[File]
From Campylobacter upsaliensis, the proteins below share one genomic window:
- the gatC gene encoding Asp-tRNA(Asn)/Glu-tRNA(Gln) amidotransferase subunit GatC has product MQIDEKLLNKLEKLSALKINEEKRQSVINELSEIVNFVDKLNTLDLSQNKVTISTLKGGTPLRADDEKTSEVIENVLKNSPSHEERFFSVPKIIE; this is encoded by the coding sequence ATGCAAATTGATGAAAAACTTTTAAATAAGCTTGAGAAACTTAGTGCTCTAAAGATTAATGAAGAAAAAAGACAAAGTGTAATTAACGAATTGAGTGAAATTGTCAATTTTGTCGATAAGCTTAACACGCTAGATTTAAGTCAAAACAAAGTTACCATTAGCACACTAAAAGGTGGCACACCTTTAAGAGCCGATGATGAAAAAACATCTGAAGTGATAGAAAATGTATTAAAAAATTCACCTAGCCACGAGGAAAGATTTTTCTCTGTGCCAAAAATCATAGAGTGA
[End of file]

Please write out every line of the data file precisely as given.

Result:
From Campylobacter upsaliensis, the proteins below share one genomic window:
- the gatC gene encoding Asp-tRNA(Asn)/Glu-tRNA(Gln) amidotransferase subunit GatC has product MQIDEKLLNKLEKLSALKINEEKRQSVINELSEIVNFVDKLNTLDLSQNKVTISTLKGGTPLRADDEKTSEVIENVLKNSPSHEERFFSVPKIIE; this is encoded by the coding sequence ATGCAAATTGATGAAAAACTTTTAAATAAGCTTGAGAAACTTAGTGCTCTAAAGATTAATGAAGAAAAAAGACAAAGTGTAATTAACGAATTGAGTGAAATTGTCAATTTTGTCGATAAGCTTAACACGCTAGATTTAAGTCAAAACAAAGTTACCATTAGCACACTAAAAGGTGGCACACCTTTAAGAGCCGATGATGAAAAAACATCTGAAGTGATAGAAAATGTATTAAAAAATTCACCTAGCCACGAGGAAAGATTTTTCTCTGTGCCAAAAATCATAGAGTGA